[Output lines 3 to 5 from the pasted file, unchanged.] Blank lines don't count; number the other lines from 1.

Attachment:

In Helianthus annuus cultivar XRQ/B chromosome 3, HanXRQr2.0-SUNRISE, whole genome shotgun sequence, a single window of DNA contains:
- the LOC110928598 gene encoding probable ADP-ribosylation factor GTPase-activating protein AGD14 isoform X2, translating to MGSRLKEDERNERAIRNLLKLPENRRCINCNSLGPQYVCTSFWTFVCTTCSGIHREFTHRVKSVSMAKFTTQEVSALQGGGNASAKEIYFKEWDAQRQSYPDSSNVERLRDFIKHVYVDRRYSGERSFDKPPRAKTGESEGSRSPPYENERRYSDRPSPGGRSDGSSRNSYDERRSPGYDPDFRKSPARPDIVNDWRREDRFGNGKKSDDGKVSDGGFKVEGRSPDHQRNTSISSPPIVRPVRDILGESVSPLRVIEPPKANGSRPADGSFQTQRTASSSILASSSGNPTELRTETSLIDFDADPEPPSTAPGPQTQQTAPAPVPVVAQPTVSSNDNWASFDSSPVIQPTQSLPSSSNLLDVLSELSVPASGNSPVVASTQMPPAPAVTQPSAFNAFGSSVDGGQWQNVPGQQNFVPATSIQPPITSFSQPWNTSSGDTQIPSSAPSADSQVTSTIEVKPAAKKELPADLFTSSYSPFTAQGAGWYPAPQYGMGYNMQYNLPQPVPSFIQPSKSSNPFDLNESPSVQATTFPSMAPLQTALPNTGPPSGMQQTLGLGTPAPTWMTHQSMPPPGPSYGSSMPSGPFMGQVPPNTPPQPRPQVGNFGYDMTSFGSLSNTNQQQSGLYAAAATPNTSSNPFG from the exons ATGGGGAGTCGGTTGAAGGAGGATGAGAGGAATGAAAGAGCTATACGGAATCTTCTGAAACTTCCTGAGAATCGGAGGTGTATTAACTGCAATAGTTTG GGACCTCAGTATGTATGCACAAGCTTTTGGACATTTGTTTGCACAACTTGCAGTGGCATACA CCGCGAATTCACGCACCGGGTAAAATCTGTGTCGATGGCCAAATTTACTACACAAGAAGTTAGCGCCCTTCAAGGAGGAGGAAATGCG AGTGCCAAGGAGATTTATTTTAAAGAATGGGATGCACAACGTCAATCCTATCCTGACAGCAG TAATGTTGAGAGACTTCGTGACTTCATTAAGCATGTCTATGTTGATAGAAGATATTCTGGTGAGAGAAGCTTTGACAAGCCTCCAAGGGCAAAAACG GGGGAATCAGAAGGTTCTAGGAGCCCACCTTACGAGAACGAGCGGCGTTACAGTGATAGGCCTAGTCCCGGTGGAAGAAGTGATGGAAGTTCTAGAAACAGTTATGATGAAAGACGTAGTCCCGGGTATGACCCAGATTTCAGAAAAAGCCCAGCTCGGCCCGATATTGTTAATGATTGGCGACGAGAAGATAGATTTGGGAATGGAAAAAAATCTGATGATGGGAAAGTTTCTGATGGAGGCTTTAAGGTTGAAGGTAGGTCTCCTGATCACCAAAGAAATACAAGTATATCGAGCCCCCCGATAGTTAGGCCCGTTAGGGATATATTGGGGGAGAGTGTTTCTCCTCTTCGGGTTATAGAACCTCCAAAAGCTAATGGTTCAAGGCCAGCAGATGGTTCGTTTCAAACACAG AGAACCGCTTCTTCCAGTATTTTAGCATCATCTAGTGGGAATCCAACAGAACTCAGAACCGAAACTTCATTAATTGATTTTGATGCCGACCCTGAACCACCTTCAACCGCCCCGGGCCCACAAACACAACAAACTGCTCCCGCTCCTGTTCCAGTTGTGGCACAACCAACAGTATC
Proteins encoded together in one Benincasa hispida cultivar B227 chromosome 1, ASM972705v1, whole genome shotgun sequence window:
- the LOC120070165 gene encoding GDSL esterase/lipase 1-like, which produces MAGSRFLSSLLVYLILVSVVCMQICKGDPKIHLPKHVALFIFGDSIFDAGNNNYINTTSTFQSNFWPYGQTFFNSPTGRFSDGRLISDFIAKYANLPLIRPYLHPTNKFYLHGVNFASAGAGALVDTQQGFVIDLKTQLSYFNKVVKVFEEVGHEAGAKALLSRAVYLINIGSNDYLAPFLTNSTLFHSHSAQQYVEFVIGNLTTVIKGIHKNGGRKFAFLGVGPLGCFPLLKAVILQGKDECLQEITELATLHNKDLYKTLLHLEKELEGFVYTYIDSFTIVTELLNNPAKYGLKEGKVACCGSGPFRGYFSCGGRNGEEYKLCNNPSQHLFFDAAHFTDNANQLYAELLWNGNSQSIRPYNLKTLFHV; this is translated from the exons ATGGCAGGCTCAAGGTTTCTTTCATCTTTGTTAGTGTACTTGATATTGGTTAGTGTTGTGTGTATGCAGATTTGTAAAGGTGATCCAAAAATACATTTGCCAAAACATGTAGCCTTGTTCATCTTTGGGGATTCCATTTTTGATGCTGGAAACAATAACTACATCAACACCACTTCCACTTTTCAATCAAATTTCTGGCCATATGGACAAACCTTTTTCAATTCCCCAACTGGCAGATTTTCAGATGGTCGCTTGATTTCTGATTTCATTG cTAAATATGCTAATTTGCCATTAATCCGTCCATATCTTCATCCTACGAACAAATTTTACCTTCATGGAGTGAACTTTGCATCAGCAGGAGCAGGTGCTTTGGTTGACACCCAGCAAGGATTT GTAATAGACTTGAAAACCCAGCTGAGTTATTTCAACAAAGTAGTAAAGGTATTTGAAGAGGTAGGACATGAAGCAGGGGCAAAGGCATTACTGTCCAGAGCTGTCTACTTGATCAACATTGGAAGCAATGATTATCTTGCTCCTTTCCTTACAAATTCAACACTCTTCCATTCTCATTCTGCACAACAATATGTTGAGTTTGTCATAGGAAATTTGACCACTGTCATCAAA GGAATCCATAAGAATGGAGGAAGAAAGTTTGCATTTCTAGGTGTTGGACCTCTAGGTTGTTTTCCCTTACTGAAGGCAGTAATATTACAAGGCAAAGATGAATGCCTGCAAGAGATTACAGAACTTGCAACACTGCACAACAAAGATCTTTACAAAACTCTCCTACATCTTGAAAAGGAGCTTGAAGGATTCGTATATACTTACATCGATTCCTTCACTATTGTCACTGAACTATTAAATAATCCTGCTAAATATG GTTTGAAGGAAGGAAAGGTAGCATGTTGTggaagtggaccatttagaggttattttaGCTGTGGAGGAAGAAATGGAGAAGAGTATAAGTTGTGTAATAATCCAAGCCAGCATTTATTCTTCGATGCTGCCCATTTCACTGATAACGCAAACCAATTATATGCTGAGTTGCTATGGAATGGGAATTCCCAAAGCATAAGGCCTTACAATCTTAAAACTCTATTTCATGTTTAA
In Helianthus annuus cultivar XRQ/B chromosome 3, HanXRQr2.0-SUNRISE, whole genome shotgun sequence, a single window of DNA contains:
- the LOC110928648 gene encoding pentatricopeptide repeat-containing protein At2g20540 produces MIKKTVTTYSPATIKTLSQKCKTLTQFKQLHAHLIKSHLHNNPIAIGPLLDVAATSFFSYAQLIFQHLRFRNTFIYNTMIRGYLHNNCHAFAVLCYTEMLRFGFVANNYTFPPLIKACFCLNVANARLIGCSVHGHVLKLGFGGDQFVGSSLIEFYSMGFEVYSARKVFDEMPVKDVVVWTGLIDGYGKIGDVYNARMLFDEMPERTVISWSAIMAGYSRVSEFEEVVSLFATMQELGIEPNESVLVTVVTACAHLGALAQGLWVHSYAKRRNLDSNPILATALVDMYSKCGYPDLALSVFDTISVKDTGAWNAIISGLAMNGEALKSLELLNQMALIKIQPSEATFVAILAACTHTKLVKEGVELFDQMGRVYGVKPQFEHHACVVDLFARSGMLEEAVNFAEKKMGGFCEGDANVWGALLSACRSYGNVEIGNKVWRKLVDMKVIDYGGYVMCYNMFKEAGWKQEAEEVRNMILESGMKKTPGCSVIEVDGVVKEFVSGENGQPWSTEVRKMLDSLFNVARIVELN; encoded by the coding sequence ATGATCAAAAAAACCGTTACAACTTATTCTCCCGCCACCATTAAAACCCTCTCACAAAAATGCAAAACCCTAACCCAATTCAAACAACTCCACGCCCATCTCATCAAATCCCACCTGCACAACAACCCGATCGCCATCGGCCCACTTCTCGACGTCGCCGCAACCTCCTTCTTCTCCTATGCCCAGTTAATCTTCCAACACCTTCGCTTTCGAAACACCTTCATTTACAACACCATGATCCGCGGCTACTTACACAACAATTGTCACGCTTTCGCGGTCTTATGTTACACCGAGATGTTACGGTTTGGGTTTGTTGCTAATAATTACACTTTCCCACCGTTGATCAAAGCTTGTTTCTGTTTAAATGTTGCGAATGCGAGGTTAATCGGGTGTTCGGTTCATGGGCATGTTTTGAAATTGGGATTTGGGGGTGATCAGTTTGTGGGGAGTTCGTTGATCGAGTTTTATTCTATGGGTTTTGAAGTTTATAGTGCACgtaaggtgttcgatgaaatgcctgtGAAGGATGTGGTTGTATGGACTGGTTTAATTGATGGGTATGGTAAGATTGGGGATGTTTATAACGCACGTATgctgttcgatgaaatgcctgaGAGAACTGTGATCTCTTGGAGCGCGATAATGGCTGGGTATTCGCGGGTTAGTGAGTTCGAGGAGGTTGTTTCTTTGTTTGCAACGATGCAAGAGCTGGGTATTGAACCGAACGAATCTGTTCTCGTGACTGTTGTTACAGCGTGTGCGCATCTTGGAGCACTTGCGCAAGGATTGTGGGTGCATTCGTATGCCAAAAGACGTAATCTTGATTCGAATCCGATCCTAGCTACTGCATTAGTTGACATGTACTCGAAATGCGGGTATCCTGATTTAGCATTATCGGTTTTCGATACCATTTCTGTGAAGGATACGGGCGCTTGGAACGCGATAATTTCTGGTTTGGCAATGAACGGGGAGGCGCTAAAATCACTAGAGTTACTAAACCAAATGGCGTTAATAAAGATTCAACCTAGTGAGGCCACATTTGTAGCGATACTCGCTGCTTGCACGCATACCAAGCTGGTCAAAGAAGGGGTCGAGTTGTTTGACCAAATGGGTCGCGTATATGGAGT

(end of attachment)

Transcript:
Proteins encoded together in one Benincasa hispida cultivar B227 chromosome 1, ASM972705v1, whole genome shotgun sequence window:
- the LOC120070165 gene encoding GDSL esterase/lipase 1-like, which produces MAGSRFLSSLLVYLILVSVVCMQICKGDPKIHLPKHVALFIFGDSIFDAGNNNYINTTSTFQSNFWPYGQTFFNSPTGRFSDGRLISDFIAKYANLPLIRPYLHPTNKFYLHGVNFASAGAGALVDTQQGFVIDLKTQLSYFNKVVKVFEEVGHEAGAKALLSRAVYLINIGSNDYLAPFLTNSTLFHSHSAQQYVEFVIGNLTTVIKGIHKNGGRKFAFLGVGPLGCFPLLKAVILQGKDECLQEITELATLHNKDLYKTLLHLEKELEGFVYTYIDSFTIVTELLNNPAKYGLKEGKVACCGSGPFRGYFSCGGRNGEEYKLCNNPSQHLFFDAAHFTDNANQLYAELLWNGNSQSIRPYNLKTLFHV; this is translated from the exons ATGGCAGGCTCAAGGTTTCTTTCATCTTTGTTAGTGTACTTGATATTGGTTAGTGTTGTGTGTATGCAGATTTGTAAAGGTGATCCAAAAATACATTTGCCAAAACATGTAGCCTTGTTCATCTTTGGGGATTCCATTTTTGATGCTGGAAACAATAACTACATCAACACCACTTCCACTTTTCAATCAAATTTCTGGCCATATGGACAAACCTTTTTCAATTCCCCAACTGGCAGATTTTCAGATGGTCGCTTGATTTCTGATTTCATTG cTAAATATGCTAATTTGCCATTAATCCGTCCATATCTTCATCCTACGAACAAATTTTACCTTCATGGAGTGAACTTTGCATCAGCAGGAGCAGGTGCTTTGGTTGACACCCAGCAAGGATTT GTAATAGACTTGAAAACCCAGCTGAGTTATTTCAACAAAGTAGTAAAGGTATTTGAAGAGGTAGGACATGAAGCAGGGGCAAAGGCATTACTGTCCAGAGCTGTCTACTTGATCAACATTGGAAGCAATGATTATCTTGCTCCTTTCCTTACAAATTCAACACTCTTCCATTCTCATTCTGCACAACAATATGTTGAGTTTGTCATAGGAAATTTGACCACTGTCATCAAA GGAATCCATAAGAATGGAGGAAGAAAGTTTGCATTTCTAGGTGTTGGACCTCTAGGTTGTTTTCCCTTACTGAAGGCAGTAATATTACAAGGCAAAGATGAATGCCTGCAAGAGATTACAGAACTTGCAACACTGCACAACAAAGATCTTTACAAAACTCTCCTACATCTTGAAAAGGAGCTTGAAGGATTCGTATATACTTACATCGATTCCTTCACTATTGTCACTGAACTATTAAATAATCCTGCTAAATATG GTTTGAAGGAAGGAAAGGTAGCATGTTGTggaagtggaccatttagaggttattttaGCTGTGGAGGAAGAAATGGAGAAGAGTATAAGTTGTGTAATAATCCAAGCCAGCATTTATTCTTCGATGCTGCCCATTTCACTGATAACGCAAACCAATTATATGCTGAGTTGCTATGGAATGGGAATTCCCAAAGCATAAGGCCTTACAATCTTAAAACTCTATTTCATGTTTAA
In Helianthus annuus cultivar XRQ/B chromosome 3, HanXRQr2.0-SUNRISE, whole genome shotgun sequence, a single window of DNA contains: